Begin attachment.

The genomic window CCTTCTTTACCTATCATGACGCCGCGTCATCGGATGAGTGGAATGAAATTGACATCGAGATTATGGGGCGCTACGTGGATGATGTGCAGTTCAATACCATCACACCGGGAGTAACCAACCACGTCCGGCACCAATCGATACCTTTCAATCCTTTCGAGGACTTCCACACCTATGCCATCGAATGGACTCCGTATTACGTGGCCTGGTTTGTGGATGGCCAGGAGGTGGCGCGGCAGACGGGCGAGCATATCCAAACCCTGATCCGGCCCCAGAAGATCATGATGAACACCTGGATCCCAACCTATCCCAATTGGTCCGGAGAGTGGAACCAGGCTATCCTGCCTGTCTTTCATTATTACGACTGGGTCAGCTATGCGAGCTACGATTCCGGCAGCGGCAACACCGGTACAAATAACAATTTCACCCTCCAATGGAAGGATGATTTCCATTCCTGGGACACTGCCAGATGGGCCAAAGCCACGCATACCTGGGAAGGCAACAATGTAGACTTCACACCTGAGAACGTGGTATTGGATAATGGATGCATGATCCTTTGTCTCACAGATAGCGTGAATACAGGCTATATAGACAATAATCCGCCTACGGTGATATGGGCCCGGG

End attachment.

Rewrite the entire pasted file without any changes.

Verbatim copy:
The genomic window CCTTCTTTACCTATCATGACGCCGCGTCATCGGATGAGTGGAATGAAATTGACATCGAGATTATGGGGCGCTACGTGGATGATGTGCAGTTCAATACCATCACACCGGGAGTAACCAACCACGTCCGGCACCAATCGATACCTTTCAATCCTTTCGAGGACTTCCACACCTATGCCATCGAATGGACTCCGTATTACGTGGCCTGGTTTGTGGATGGCCAGGAGGTGGCGCGGCAGACGGGCGAGCATATCCAAACCCTGATCCGGCCCCAGAAGATCATGATGAACACCTGGATCCCAACCTATCCCAATTGGTCCGGAGAGTGGAACCAGGCTATCCTGCCTGTCTTTCATTATTACGACTGGGTCAGCTATGCGAGCTACGATTCCGGCAGCGGCAACACCGGTACAAATAACAATTTCACCCTCCAATGGAAGGATGATTTCCATTCCTGGGACACTGCCAGATGGGCCAAAGCCACGCATACCTGGGAAGGCAACAATGTAGACTTCACACCTGAGAACGTGGTATTGGATAATGGATGCATGATCCTTTGTCTCACAGATAGCGTGAATACAGGCTATATAGACAATAATCCGCCTACGGTGATATGGGCCCGGG